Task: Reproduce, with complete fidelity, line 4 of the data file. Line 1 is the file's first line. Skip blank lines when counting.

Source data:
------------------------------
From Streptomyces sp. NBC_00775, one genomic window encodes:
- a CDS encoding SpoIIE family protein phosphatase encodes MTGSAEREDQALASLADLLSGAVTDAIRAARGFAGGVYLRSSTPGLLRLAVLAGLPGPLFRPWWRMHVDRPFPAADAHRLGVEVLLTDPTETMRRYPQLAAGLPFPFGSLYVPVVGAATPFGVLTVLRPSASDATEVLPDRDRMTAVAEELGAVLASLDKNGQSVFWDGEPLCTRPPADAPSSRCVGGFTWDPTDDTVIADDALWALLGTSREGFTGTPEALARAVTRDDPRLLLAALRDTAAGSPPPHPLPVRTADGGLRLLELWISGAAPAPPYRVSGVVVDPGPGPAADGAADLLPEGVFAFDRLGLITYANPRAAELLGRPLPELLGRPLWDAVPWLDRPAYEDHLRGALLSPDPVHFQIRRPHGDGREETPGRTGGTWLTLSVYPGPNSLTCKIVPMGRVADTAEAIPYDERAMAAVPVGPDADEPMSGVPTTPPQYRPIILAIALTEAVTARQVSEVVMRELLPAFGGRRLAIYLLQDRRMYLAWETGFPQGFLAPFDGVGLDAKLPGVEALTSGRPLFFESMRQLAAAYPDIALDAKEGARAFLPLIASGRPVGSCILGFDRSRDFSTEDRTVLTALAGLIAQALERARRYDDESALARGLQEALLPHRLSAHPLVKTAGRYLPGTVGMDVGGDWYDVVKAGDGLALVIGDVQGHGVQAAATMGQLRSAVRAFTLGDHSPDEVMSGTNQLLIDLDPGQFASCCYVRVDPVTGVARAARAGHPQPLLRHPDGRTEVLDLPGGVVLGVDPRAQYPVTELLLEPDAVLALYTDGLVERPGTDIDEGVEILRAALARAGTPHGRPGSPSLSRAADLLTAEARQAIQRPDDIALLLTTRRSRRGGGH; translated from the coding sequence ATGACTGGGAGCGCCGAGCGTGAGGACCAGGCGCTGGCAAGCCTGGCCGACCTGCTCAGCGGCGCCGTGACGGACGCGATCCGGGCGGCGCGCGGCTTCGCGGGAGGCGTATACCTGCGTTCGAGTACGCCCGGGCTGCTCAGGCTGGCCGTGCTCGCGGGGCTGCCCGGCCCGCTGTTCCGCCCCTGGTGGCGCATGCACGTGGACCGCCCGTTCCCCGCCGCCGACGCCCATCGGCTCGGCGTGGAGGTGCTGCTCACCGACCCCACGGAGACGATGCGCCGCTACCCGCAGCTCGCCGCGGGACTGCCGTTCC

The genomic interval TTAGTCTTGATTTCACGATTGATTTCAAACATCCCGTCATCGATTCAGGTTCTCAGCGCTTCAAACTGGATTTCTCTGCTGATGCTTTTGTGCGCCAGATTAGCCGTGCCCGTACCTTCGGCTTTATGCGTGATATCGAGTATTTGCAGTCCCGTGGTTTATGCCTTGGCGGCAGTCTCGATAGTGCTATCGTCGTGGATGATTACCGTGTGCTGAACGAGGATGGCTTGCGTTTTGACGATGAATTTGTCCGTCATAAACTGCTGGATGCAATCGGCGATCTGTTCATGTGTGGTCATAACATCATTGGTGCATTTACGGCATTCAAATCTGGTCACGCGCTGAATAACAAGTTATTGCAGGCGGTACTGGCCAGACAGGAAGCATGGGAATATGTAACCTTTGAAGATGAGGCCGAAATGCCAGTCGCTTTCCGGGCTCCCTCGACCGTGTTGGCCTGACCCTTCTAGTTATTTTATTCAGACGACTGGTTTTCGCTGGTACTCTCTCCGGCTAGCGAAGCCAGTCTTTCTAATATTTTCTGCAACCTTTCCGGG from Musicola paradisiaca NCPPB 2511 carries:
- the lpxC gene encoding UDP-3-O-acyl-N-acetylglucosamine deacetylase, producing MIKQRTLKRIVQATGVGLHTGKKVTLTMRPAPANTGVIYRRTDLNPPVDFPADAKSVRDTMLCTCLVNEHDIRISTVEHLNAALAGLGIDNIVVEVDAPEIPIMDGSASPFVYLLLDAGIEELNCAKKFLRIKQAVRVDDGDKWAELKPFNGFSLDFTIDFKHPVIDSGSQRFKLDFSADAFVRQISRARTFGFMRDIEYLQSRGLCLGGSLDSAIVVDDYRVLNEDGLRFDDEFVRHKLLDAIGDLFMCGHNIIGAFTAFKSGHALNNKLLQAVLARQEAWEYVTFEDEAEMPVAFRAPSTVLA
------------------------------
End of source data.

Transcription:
- the lpxC gene encoding UDP-3-O-acyl-N-acetylglucosamine deacetylase, producing MIKQRTLKRIVQATGVGLHTGKKVTLTMRPAPANTGVIYRRTDLNPPVDFPADAKSVRDTMLCTCLVNEHDIRISTVEHLNAALAGLGIDNIVVEVDAPEIPIMDGSASPFVYLLLDAGIEELNCAKKFLRIKQAVRVDDGDKWAELKPFNGFSLDFTIDFKHPVIDSGSQRFKLDFSADAFVRQISRARTFGFMRDIEYLQSRGLCLGGSLDSAIVVDDYRVLNEDGLRFDDEFVRHKLLDAIGDLFMCGHNIIGAFTAFKSGHALNNKLLQAVLARQEAWEYVTFEDEAEMPVAFRAPSTVLA